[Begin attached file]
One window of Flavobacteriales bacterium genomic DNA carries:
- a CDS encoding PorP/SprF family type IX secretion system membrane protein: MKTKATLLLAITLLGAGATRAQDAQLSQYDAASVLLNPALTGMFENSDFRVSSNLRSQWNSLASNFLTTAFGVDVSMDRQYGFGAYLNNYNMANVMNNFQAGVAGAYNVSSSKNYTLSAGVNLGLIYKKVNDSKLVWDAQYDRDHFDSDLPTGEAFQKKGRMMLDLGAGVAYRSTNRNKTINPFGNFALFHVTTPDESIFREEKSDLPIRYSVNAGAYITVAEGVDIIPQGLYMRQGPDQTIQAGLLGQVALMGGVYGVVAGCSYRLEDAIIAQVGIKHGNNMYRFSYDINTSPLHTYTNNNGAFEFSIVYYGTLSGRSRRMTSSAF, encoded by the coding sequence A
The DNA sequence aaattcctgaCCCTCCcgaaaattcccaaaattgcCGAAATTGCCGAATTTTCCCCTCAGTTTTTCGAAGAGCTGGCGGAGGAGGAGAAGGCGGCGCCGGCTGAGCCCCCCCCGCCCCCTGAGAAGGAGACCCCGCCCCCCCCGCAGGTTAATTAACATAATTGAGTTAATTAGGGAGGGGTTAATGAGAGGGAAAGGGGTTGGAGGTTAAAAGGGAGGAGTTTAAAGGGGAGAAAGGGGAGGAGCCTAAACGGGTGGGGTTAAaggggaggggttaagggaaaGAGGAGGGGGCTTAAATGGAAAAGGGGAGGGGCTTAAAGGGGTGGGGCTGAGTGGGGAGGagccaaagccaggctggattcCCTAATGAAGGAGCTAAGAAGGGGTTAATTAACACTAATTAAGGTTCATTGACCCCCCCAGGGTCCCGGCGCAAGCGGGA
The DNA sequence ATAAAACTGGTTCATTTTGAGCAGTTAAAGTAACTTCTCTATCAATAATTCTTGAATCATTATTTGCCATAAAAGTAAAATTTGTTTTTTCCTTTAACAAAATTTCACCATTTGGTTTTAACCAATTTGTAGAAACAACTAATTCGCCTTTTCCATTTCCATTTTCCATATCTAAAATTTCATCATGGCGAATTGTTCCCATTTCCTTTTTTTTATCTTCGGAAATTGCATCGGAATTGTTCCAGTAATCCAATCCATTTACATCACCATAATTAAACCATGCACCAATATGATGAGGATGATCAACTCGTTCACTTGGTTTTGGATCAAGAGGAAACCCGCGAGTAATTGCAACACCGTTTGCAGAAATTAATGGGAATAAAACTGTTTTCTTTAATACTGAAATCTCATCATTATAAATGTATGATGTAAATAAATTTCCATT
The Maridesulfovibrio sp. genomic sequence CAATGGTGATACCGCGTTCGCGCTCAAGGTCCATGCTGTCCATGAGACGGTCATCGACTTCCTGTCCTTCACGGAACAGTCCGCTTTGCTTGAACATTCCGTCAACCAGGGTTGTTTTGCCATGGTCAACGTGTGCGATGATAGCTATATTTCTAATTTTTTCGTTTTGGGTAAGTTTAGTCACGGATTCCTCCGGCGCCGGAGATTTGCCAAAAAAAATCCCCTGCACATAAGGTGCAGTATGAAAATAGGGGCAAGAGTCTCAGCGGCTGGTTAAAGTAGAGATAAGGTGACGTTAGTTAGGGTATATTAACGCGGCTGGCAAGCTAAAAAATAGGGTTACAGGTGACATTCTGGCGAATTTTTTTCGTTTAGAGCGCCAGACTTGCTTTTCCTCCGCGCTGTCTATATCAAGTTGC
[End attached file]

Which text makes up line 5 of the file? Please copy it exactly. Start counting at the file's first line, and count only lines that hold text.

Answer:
The Maridesulfovibrio sp. genomic sequence CAATGGTGATACCGCGTTCGCGCTCAAGGTCCATGCTGTCCATGAGACGGTCATCGACTTCCTGTCCTTCACGGAACAGTCCGCTTTGCTTGAACATTCCGTCAACCAGGGTTGTTTTGCCATGGTCAACGTGTGCGATGATAGCTATATTTCTAATTTTTTCGTTTTGGGTAAGTTTAGTCACGGATTCCTCCGGCGCCGGAGATTTGCCAAAAAAAATCCCCTGCACATAAGGTGCAGTATGAAAATAGGGGCAAGAGTCTCAGCGGCTGGTTAAAGTAGAGATAAGGTGACGTTAGTTAGGGTATATTAACGCGGCTGGCAAGCTAAAAAATAGGGTTACAGGTGACATTCTGGCGAATTTTTTTCGTTTAGAGCGCCAGACTTGCTTTTCCTCCGCGCTGTCTATATCAAGTTGC